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Packing a Healthy School Lunch Box – That Your Kids Will Eat!

Back to school next week, and back to school lunches for the parents and carers! Did you know children consume around 30 per cent of their daily food intake at school?  The food in their lunch box helps children concentrate, learn and play. Clinical nutritionist Rachel Eggleton shares her top tips for packing school lunch boxes.

I just worked out that by the time my kids finish high school I will have made 4680 lunch boxes (and yes, I know they should do it, but …).
A healthy lunch box doesn’t need to be full of expensive ‘super foods’ that will get picked at – my ideas can be put together in ten minutes max.
A well-balanced lunch box should include:

  • A bottle of water (it’s nice to partially fill it and freeze it at night then top up with water in the morning)
  • A source of wholegrains (for energy and concentration) and of protein (for growing muscles). Some ideas are a wholemeal bread sandwich with some lean meat, cheese and salad, wholemeal pasta with tomato sauce and tuna, brown rice sushi with chicken and avocado, wholemeal pita with falafel or a wrap with omelette.
  • My favourite time-saver is to cook extra at dinnertime and use that for lunch – like a leftover burger patty on a wholegrain wrap with salad. Including some protein in lunch will stop the after-lunch slump. Make sure you include a chill brick to keep lunch cool.
  • Some veggies: cut-up cucumber, celery, carrot, beans, sugar snaps, cherry tomatoes. When you are chopping up veggies at dinner cut up a few more so that lunch is ready to go. Including some hummus, tzatziki or mixing in some cubed cheese or bocconcini can help get this item eaten. If you are time poor, pre-packed hummus packs can be combined with pre-chopped carrot sticks.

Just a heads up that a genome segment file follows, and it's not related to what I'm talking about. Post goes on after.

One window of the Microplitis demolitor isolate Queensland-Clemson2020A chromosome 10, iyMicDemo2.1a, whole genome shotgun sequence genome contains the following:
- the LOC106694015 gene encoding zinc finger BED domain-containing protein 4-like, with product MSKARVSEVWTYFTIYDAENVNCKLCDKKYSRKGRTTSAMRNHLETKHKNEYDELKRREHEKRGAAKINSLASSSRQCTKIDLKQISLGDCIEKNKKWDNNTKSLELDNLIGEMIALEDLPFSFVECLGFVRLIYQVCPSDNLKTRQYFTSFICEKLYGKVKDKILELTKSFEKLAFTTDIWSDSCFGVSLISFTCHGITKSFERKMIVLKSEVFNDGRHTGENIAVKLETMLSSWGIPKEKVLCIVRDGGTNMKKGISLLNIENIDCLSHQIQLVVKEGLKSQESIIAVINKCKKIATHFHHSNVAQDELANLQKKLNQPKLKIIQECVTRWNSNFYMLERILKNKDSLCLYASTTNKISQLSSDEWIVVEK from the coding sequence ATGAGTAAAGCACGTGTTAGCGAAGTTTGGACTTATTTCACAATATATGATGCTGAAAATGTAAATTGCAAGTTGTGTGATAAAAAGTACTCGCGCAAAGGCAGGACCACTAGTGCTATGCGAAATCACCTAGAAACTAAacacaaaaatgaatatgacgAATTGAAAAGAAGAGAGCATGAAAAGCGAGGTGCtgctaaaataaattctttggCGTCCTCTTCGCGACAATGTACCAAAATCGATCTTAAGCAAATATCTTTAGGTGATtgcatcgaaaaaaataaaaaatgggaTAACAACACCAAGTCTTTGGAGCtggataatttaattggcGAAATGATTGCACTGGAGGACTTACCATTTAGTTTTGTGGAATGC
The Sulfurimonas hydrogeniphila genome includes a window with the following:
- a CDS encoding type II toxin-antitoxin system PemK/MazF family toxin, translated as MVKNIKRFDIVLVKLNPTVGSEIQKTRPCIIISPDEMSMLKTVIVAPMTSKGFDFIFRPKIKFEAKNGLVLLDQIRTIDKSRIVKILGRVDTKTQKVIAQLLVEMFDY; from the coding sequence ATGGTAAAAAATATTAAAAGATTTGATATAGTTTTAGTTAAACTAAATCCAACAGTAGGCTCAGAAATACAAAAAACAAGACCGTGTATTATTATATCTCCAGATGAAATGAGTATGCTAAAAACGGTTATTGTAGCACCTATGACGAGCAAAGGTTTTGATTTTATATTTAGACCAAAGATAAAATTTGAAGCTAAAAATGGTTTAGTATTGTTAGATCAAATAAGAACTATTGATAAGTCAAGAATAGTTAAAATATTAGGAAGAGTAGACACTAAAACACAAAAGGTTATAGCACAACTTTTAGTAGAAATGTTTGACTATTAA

• Easy-to-eat fruit such as grapes, an apple, banana or mandarin.
  • A dairy item like a milk popper, some cheese or yoghurt. With yoghurt look for one that has less than 6 g of sugar per serve (most will be from naturally occurring lactose sugar). If your kids won’t eat unsweetened yoghurt then some good options are Petit Miam tubes (5g sugar), Tamar Valley kids (4g sugar) and Calci Yum pouches (6g of sugar)
  • For a snack a small popcorn, wholemeal English muffin with jam, wholegrain Corn Thins with Vegemite

I like to put together as much as possible while I’m cooking dinner.  I also make use of the freezer for simple sandwiches and packaging up muffins, bliss balls and pikelets.

Lunchbox coming home half full?

OK, so you’ve packed a healthy lunchbox – now to make sure the contents end up being eaten! Explain to your kids that the different-coloured fruit and veggies help their brains get better at their sport/reading/music (whatever they love), the wholegrains give them energy to play and learn and the protein and dairy will keep their bones and muscles strong for running fast, jumping high, kicking a footy or doing a handstand.

Involve your kids and let them make choices.

  • Would you like an apple or a mandarin today?
  • Leftovers, wraps or crackers?
  • Cucumber and capsicum in your sandwich, or on the side?

When they come home, ask about their lunch. Did they have enough time to eat? Was it still yummy at lunchtime? Could it be held in one hand while they played?

Don’t forget when you are prepping lunch boxes to think about what you can take to work for yourself the next day too.  Constantly grabbing lunch from the food court means you are choosing a meal that has about 30 per cent more calories than what you need. Some chopped-up veggies and a small packet of nuts will help you avoid the office biscuit jar at 3pm.  You can read my guide to five easy office lunches here.

Rachel is a university qualified clinical nutritionist based in Balmain.  She is also the busy working mum of two teenagers, so is practical and realistic with her advice. Rachel offers private consultations to improve your family’s health and wellbeing. You can find her on Facebook for more healthy tips and tricks. 
m: 0450 524611

Cover image © graletta/; wrap image © Tatjana Baibakova/

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